Learning How To Make Lightning
I don’t know how to make lightning. Hell, I don’t even really know how to spell it. Is it lightning or lightening? Both?
Lucky for me, I don’t think anyone knows how to make lightning, so I can get away with the obnoxious (and slightly misleading) title of this blog.
Regardless, I think lightning is interesting. Assuming we could make it; can we control it? What would we do it with? What is its purpose? Why would one want to make it?
I make things. These are questions I ask a lot.
So, what is the purpose of this blog? I’ll get back to that in a bit, but first let me tackle a more pertinent question: What am I going to be writing about here? Well, lots of things, but let me start by giving you a little backgrounder on me and how as it relates to my writing here.
Danger is my first name.
(Ok, no, it isn’t, but that would be cool, wouldn’t it?)
I’m a designer and product manager working in the realm of digital product design. Most of my focus is user experience and user interface, but I’ve got a lot (17-ish years? has it been so long?) of experience, a fairly broad skill set and a diverse background. I’ve worked in all kinds of teams on all sorts of products. I’ve made games, web apps, mobile apps, apparel, publications, educational courseware and more. I’ve also written about all these things in a variety of formats and publications. (You can find a whole bunch of archives at dkeithrobinson.com.) Writing and speaking used to be a big part of my life, but recently I’ve turned my focus towards the work itself; design, process and learning all I can about creating products that people love.
Here are a few of the things I’ve been thinking about lately. This list will probably change a bit by next week, I may even flip-flop a bit, as I reserve the right to do, but, hopefully, it’ll give you an idea of what’s on my mind.
great products put design and user experience first, but that true quality is a result of great teamwork across disciplines.
designers need to understand, on some level, the entirety of their craft and the medium they’re working in.
product design should start with (and continue throughout a product’s life cycle) understanding the user and their problems and that this is best done by taking with and listening to people. Preferably face-to-face.
research, experimentation, learning and iteration are key to successful product design.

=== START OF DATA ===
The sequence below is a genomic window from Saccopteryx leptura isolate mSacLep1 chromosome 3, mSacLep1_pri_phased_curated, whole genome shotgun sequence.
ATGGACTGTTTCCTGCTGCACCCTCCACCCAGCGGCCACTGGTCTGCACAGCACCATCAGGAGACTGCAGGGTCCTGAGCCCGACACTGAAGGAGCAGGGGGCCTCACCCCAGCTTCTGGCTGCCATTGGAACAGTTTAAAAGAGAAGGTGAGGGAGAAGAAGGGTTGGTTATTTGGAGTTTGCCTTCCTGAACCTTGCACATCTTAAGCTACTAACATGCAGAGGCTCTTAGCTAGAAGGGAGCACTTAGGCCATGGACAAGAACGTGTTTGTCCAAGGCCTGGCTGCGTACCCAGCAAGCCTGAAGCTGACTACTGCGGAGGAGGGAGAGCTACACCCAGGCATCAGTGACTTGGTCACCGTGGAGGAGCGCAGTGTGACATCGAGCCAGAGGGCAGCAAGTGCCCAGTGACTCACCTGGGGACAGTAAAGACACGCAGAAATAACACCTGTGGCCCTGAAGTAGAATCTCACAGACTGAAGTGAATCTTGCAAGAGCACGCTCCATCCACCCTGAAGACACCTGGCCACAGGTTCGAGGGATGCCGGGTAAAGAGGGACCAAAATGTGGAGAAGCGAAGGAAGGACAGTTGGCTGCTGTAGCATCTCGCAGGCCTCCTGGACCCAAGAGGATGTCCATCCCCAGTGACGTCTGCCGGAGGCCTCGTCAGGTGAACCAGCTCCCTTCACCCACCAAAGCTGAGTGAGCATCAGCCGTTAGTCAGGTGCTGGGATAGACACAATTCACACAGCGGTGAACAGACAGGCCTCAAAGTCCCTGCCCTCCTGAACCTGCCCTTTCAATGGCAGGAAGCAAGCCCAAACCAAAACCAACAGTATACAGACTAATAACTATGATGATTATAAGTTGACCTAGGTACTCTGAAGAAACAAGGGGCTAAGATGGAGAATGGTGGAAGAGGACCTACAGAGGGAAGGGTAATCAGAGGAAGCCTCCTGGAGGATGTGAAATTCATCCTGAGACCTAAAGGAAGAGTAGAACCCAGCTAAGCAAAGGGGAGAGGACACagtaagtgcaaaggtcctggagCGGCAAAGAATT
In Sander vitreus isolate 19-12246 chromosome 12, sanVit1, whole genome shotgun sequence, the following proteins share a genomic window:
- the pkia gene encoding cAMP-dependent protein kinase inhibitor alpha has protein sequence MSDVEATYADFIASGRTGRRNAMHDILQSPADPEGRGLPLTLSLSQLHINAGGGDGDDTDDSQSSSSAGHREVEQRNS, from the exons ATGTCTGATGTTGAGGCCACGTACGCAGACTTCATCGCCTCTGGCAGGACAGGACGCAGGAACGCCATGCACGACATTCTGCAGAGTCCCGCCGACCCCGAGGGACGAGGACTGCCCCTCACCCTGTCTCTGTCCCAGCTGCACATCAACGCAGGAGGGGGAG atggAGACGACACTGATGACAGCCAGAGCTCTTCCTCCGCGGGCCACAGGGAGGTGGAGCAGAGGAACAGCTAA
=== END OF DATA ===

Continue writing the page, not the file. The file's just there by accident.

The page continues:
writing (not code or “small d” design) is the most important hard skill a product or interface designer can develop. Soft skills (particularly listening) might be even more important.
knowing your audience, being able to defend your ideas and communicate them accurately to a wide variety of people is more important than mastering the tools you use to do design work. If you want to level up as a designer, work on writing and listening before you learn how to code.
the best things in life are done with intent and with care, but making the most out of happy accidents is a great skill to have.
passion, process, focus and hard work are more important then raw talent.
people can learn how to do anything if they’re engaged and motivated enough.
a great idea is nothing without better execution, and with the proper framework and a lot of hard work, anyone can do great things.
the more people we have in our lives doing great work they enjoy, the better our lives, and our world, will be.
I think a whole lot about process and the hows and whys that go into what we do. I’ve noticed a lot of patterns in my career and have been keeping track of what is going on when success (and failure) happen. Most of the time it’s nothing to do with lack of good ideas, expertise, skill set or anything like that.
Great work is enabled by: clear vision and direction, an organized and focused work environment, having the proper resources, a good work/life balance and ownership of your work. These are things that can help anyone be successful. And it’s the absence of theses things that cause projects to fall apart. In essence, in order to do great work, you need to enable yourself (and those you work with) to do that work first.
I’ve spent a lot of time over the years trying to hone my process and to provide myself with a framework that enables quality, meaningful (and hopefully enjoyable) work. I’m still working at it and will probably continue to do so forever. I’ve still got a lot to learn.
I’m going to be writing about all of these beliefs and a lot more, but for those who prefer lists, here you go: product design, process, productivity, creativity, work/life balance, technology and the occasional music or entertainment post. At the end of the day this is a personal blog and, like me, it might be a bit all over the place. I hope you enjoy it. If there is something you’d like to see me write about, feel free to hit me up via the usual channels (see the sidebar.)
Back to lightning.
Before I sign this one off, let’s quickly go back to lightning and how it relates to the title of this blog.
Lightning represents energy, transformation, opportunity, creativity, ideas, change and more. As well, it’s symbolic of a spark and a catalyst.
If you think about it symbolically, lightning seems like something worth making, doesn’t it?
Writing has always been a catalyst for me. It’s pushed me to learn new things, to connect with new people, and explore new experiences. It has provided me with a lot of opportunity and a fair share of happy accidents. I’m hoping that starting this new writing project will spark something new. I hoping to create an environment for myself (and for my readers) that allows for experimentation, sharing, fun and adventure. And in that way, this is my small, metaphorical attempt at learning how to make lightning.
Wish me luck!